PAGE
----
4. Add to the First Aid Kit
Some common first aid conditions that lavender can be used for include the following: agitation, bruises, burns (can mix with melaleuca), leg cramps, herpes, heart irregularities, hives, insect bites, neuropathy, pain (inside and out), bee stings, sprains, sunburn (combine with frankincense), and sunstroke. Lavender oil can also relieve insomnia, depression, and PMS and is a natural antihistamine (asthma or allergies).

Here are a few first aid tips using lavender essential oil:

  • To clean wounds, try adding 1 drop each of lavender, melaleuca, and basil to a bowl of warm water. Use the water to wash the wound.
  • Reduce inflammation from an injury by mixing 3 drops frankincense and 2 drops lavender in a bowl of cold water. Dampen a washcloth with water, and hold on location for 15–30 minutes.
  • For minor burns, gently apply 1–2 drops of lavender essential oil, and cover with a cloth soaked in cool water. If the burn covers large areas of the body, is blistering, or has visible skin damage, seek immediate medical attention.
  • Apply 1 drop lavender oil on blister once or twice a day as needed.
  • Calm asthma attacks by gently massaging 2 drops of lavender on chest.
  • Soothe a sunburn by mixing 10 drops of lavender essential oil with 1/4 cup (60 ml) cool water in a small spray bottle. Shake well, and spray on location.
  • Whip up this Coconut Oil Soothing Balm (pictured above) to use on first aid injuries, including children’s cuts and scrapes.

5. Use in Body Care Products
Lavender essential oil is especially useful to the skin and hair. It benefits dry and fragile hair, reduces dandruff, and helps with hair loss. It also helps dry or sensitive skin (including lips) and aids in the healing of bites/stings, blisters, boils, burns, cuts, diaper rash, herpes simplex, rashes, skin ulcers, stretch marks, and other wounds. It also reduces inflammation, itching, and wrinkles. Add lavender to your favorite body care recipes, or try any of these below:

Additional Resources for Using Lavender Essential Oil

Sources:
Modern Essentials, 8th Edition, pp. 78–79, 216–217, 378.
“Modern Essentials: Simple Solutions” Booklet.

How You Can Use The New Modern Essentials Forum

Imagine a website where you can look up an essential oil to see what others have used the oil for. Would you like a website that you can look up a condition you are struggling with and see what oils others have successfully used? Now imagine that you can ask a question about anything concerning essential oils and get answers from others who also use essential oils. A website like this does exist—and if you haven’t heard about the new Modern Essentials Forum, then now’s the time to learn because it needs people like you to add your experiences and participate online.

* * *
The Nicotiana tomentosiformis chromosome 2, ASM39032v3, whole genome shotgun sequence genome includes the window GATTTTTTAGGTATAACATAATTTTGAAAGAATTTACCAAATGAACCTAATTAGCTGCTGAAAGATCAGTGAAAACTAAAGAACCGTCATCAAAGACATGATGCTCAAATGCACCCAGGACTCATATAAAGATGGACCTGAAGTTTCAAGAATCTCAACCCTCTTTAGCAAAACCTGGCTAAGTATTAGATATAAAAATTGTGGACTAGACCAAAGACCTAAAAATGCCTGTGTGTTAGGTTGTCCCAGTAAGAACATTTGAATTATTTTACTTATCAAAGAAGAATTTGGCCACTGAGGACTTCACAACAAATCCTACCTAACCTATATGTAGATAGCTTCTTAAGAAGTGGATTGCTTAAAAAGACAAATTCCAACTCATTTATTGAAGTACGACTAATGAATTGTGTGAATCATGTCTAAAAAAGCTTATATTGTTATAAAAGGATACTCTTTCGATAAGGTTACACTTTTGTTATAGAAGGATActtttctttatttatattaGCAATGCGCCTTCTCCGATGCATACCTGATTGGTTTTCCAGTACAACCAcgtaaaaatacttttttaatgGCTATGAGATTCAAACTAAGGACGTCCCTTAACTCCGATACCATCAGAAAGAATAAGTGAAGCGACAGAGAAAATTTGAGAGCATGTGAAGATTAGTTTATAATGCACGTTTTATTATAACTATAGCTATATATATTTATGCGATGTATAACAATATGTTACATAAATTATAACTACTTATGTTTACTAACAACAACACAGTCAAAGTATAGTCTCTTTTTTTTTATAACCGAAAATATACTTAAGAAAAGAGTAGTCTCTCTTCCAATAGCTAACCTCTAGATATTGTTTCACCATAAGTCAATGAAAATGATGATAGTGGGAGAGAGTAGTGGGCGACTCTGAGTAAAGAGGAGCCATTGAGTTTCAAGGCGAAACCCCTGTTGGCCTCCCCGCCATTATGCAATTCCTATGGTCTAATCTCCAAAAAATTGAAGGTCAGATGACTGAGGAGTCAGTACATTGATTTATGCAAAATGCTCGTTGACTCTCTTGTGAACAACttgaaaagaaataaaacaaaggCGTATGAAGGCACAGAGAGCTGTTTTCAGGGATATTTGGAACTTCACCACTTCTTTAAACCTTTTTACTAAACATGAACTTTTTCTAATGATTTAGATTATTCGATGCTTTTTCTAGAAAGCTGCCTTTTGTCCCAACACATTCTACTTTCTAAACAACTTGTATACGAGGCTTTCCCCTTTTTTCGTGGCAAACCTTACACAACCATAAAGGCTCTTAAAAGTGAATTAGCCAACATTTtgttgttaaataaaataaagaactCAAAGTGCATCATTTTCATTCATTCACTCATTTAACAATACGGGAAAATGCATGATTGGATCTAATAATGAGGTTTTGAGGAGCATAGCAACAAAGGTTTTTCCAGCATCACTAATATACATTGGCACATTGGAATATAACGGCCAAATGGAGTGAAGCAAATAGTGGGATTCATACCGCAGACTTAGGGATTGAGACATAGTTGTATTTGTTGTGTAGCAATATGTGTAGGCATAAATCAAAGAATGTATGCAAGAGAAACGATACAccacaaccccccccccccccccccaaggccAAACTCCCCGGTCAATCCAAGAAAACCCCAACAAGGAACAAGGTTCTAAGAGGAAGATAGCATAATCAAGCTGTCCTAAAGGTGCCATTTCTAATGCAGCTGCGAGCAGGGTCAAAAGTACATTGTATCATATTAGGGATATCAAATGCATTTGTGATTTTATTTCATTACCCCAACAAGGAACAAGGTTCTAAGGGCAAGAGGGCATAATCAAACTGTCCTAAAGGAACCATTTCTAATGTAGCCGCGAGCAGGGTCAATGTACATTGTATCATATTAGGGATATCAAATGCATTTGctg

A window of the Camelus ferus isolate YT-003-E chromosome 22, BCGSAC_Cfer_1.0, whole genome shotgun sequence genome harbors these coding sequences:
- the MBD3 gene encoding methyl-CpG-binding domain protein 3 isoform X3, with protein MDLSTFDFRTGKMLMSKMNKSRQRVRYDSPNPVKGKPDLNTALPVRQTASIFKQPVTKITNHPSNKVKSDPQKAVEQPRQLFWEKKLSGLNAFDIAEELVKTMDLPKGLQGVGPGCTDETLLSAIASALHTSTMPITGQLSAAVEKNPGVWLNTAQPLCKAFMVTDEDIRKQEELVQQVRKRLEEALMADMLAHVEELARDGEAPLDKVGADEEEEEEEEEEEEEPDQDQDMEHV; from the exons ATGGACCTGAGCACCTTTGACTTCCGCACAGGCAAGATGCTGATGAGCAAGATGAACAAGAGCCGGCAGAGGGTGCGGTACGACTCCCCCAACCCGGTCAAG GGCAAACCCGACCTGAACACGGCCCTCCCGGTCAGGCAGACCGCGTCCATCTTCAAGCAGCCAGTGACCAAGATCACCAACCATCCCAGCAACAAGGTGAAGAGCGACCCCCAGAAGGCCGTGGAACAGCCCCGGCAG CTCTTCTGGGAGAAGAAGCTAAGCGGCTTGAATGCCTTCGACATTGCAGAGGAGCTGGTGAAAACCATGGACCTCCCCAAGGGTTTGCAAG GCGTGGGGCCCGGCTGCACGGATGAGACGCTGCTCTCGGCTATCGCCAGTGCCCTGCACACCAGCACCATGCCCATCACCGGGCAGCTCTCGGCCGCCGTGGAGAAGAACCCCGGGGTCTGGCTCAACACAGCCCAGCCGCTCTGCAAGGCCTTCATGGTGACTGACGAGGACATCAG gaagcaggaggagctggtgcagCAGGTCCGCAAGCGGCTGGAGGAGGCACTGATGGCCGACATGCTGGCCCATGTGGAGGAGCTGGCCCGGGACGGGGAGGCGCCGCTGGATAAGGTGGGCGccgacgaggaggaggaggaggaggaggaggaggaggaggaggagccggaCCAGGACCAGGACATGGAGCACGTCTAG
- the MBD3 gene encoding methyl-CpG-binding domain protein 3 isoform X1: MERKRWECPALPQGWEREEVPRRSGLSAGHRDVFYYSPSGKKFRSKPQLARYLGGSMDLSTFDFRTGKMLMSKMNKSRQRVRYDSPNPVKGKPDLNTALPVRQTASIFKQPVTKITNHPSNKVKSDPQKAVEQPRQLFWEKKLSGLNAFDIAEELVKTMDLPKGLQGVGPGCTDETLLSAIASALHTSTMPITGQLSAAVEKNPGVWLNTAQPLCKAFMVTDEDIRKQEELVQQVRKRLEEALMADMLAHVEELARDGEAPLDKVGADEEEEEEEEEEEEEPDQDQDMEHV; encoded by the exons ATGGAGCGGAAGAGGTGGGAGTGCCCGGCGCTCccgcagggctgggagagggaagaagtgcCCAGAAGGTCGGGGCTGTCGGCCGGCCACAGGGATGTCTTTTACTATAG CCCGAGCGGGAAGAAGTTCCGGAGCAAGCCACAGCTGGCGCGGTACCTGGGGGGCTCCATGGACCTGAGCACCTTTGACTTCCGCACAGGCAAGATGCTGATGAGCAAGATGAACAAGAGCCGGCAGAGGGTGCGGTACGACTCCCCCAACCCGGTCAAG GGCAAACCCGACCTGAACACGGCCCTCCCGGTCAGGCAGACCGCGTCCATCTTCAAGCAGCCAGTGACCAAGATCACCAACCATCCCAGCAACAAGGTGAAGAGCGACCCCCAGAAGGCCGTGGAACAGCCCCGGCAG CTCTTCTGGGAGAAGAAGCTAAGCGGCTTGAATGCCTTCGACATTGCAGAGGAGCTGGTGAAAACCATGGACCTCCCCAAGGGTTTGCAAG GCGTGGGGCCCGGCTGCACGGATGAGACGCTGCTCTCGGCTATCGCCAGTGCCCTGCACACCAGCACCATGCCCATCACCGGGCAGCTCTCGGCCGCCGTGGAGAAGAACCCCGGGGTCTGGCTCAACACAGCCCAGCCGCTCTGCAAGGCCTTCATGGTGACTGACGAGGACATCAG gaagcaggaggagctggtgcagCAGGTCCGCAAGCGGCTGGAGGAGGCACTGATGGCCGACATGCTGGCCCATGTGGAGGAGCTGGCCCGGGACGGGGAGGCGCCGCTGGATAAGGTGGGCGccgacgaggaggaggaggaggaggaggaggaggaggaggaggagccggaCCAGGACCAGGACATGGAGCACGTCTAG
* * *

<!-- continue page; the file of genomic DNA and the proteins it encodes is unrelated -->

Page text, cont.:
The Modern Essentials Forum is a place open to the essential oil community to openly and honestly ask questions and share their experiences concerning essential oils & health-related topics. ModernEssentialsForum.com is a place where you can read and write testimonials about specific oils & blends without worrying about saying the wrong thing.

The Modern Essentials Forum has several different sections: The Basics, Usage Guide, Oil Guide, Business, and Ask & Share (Forum).

The Basics

In The Basics section, you can learn all about the basics of essential oils including general essential oil information about application methods and carrier oils, essential oil troubleshooting (what to do if you have an adverse reaction to an essential oil or accidentally use essential oils inappropriately), and essential oil lingo explained.

Usage Guide

The Usage Guide section allows you to alphabetically search for a condition to learn more about that condition and the top recommended essential oils. You may also find a “Simple Solution” recipe to try. If you have had an experience with using an essential oil for that specific condition, feel free to leave a testimonial about it so others can learn from your experience!

Oil Guide

In the Oil Guide section, you can look up a single oil or oil blend to learn it’s primary uses. You can also look up a carrier oil to learn all about it including what it is made from, ways to use it, and its aroma, viscosity/texture, absorption/feel, color, and shelf life. If you know something about any of these oils, feel free to leave a comment or share an experience you’ve had!

Business

You can find several essential oil business-related articles under the Business section including “How to Hold a Make & Take Class,” “AromaTools® Can Help You with Essential Oil Education and Marketing,” “Top 10 Must-Have Essential Oil Accessories for New Oil Users,” “Intro to Modern Essentials™: A Mini Textbook for Essential Oil Classes,” and several more.

Ask & Share (Forum)

The bulk of the discussion happens in the Ask & Share (Forum) section. This is where you can start a discussion, answer another person’s question, or carry on a conversation about any of the topics. This is the place where we can all learn from each other!

Take the time to share your experiences, ask questions, and help others on their essential oil journey on modernessentialsforum.com!